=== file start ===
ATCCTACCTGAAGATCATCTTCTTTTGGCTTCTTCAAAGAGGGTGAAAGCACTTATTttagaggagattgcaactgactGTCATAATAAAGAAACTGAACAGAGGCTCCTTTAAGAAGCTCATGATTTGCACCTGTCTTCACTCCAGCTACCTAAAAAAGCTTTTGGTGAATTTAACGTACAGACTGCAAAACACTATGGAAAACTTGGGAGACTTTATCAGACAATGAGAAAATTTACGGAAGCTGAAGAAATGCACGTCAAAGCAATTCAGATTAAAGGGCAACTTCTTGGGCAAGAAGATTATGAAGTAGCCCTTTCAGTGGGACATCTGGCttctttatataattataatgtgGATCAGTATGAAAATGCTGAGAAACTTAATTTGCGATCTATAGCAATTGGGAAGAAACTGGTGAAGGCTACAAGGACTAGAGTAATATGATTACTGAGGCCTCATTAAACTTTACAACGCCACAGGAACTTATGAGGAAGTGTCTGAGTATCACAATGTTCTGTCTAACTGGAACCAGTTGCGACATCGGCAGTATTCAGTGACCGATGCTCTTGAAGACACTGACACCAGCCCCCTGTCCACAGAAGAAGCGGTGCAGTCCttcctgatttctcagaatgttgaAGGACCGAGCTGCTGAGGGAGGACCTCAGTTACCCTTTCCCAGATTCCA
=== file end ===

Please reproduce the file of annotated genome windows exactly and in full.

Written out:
ATCCTACCTGAAGATCATCTTCTTTTGGCTTCTTCAAAGAGGGTGAAAGCACTTATTttagaggagattgcaactgactGTCATAATAAAGAAACTGAACAGAGGCTCCTTTAAGAAGCTCATGATTTGCACCTGTCTTCACTCCAGCTACCTAAAAAAGCTTTTGGTGAATTTAACGTACAGACTGCAAAACACTATGGAAAACTTGGGAGACTTTATCAGACAATGAGAAAATTTACGGAAGCTGAAGAAATGCACGTCAAAGCAATTCAGATTAAAGGGCAACTTCTTGGGCAAGAAGATTATGAAGTAGCCCTTTCAGTGGGACATCTGGCttctttatataattataatgtgGATCAGTATGAAAATGCTGAGAAACTTAATTTGCGATCTATAGCAATTGGGAAGAAACTGGTGAAGGCTACAAGGACTAGAGTAATATGATTACTGAGGCCTCATTAAACTTTACAACGCCACAGGAACTTATGAGGAAGTGTCTGAGTATCACAATGTTCTGTCTAACTGGAACCAGTTGCGACATCGGCAGTATTCAGTGACCGATGCTCTTGAAGACACTGACACCAGCCCCCTGTCCACAGAAGAAGCGGTGCAGTCCttcctgatttctcagaatgttgaAGGACCGAGCTGCTGAGGGAGGACCTCAGTTACCCTTTCCCAGATTCCA